Opponents of Cincinnati's parking lease deal turned in more than 19,000 petition signatures Thursday. That means it's likely the the issue will be on the November ballot. They need 8,522 valid signatures.
Former council woman Amy Murray thanked those who signed and circulated petitions.
"The people have the right to ask for this, to have a referendum," says Murray. "And it's something that people feel so passionate about. It will have a huge impact on our business districts."
People were outraged last week when the group that puts on the annual St. Patrick's Day Parade said a gay rights group couldn't march. Now at least seven Cincinnati Council members (two hadn't responded as of Friday afternoon) are prepared to approve a motion making sure that doesn't happen again.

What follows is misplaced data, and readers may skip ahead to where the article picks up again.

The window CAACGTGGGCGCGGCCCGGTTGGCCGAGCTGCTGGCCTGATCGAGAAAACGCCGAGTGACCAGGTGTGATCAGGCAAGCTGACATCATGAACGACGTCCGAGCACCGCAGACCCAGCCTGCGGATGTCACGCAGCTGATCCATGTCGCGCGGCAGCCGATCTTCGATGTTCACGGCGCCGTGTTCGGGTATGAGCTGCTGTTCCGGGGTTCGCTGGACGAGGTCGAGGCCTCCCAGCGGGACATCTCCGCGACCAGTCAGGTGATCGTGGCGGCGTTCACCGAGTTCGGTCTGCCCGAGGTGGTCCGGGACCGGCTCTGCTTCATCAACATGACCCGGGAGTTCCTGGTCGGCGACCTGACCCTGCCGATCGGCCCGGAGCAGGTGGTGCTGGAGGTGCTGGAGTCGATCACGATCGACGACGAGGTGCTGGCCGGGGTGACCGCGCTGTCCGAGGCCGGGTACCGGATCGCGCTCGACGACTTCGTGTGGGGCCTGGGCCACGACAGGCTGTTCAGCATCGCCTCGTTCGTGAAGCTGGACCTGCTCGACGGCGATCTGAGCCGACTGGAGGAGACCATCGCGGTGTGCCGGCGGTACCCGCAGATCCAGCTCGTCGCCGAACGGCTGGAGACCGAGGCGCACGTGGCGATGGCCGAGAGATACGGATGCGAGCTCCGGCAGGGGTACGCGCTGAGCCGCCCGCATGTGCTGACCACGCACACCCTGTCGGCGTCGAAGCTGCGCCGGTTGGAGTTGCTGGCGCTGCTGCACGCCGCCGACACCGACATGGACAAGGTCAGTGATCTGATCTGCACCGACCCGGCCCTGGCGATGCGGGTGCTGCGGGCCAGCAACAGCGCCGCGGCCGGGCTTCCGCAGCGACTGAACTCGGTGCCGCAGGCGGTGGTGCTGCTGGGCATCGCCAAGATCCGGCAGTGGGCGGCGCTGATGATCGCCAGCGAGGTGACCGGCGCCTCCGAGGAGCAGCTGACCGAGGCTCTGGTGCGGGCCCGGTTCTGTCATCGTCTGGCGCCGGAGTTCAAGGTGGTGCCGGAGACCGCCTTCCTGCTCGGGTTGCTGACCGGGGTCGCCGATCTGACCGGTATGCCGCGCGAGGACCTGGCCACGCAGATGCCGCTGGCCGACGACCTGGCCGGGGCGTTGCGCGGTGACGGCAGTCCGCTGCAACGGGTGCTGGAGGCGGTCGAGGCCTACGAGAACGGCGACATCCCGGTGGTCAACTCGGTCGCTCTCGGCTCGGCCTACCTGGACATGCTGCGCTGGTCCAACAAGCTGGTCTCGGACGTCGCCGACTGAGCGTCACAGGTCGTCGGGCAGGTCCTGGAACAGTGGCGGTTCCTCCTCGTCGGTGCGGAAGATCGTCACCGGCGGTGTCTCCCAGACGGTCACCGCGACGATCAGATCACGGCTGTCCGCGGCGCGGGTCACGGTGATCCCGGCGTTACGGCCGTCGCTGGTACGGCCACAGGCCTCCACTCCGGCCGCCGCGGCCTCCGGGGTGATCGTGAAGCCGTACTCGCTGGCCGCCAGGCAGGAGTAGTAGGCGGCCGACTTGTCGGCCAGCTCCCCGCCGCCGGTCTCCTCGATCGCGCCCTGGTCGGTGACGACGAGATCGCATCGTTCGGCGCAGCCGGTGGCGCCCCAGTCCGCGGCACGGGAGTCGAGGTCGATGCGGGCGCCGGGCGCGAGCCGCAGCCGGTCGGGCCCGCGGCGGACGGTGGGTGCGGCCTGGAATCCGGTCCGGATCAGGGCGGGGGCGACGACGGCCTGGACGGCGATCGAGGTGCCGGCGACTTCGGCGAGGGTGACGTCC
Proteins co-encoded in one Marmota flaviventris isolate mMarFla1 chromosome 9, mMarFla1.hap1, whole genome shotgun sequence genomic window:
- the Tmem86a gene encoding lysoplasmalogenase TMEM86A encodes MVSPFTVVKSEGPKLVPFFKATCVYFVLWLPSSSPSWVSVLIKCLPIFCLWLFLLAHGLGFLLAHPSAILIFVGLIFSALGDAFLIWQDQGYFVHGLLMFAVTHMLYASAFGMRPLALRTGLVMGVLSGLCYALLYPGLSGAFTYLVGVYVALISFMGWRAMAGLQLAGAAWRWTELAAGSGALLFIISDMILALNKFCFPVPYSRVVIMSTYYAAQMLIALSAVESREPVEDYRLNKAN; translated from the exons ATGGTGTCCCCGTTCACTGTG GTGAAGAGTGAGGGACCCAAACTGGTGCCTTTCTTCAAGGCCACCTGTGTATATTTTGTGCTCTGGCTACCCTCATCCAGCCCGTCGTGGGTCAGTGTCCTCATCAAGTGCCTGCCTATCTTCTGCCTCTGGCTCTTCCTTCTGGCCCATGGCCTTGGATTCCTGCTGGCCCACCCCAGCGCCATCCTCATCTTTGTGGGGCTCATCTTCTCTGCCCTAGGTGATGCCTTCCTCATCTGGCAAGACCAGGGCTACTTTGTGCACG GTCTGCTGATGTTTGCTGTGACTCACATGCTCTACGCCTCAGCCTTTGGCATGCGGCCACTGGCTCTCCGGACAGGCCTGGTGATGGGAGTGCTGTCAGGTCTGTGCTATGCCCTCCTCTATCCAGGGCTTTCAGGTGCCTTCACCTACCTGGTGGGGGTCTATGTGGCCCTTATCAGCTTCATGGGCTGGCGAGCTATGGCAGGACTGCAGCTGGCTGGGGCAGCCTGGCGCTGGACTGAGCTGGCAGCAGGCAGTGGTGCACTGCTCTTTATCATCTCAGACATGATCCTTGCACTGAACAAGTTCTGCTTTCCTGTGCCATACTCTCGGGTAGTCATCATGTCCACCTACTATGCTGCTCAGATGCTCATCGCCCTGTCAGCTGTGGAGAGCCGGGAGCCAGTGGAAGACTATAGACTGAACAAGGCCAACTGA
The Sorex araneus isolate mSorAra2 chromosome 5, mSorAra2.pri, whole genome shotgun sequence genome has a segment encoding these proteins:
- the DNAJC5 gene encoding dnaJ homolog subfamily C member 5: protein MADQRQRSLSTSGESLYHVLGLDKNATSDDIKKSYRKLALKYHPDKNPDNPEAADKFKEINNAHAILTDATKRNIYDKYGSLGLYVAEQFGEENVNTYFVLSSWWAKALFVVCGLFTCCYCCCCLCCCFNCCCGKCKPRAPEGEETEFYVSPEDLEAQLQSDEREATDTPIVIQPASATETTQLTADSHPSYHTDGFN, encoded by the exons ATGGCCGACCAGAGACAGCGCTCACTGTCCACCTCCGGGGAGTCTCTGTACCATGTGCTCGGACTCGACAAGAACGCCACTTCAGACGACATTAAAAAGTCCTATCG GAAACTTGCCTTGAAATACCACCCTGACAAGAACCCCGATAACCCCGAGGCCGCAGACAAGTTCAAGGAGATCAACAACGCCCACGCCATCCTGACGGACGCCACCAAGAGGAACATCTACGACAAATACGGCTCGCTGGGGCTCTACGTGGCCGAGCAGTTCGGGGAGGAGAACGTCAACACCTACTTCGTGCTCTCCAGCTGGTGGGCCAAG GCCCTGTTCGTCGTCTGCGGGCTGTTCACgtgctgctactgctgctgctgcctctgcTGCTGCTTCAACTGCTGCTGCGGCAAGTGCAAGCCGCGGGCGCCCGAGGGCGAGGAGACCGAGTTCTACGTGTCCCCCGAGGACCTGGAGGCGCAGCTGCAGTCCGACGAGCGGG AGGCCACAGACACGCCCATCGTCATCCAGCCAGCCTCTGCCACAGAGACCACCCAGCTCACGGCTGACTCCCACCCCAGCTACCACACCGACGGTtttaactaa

Councilman Chris Seelbach's motion would require all parades receiving a financial subsidy from the city - and there are four - must agree in writing to adhere to the city's non-discrimination policy.
Hamilton County Commissioners feel they were left in the dark as the city and the Port Authority worked out Cincinnati's proposed parking outsourcing plan. They're drafting a letter to the city to make sure that doesn't happen again.
Commission President Chris Monzel says, "Making sure there's no risk exposure on the county's part for what the Port's doing with the city and vice versa if we go off and do something with the county, could that hurt the city in any way. Those type of things, I think, need to be figured out in the future."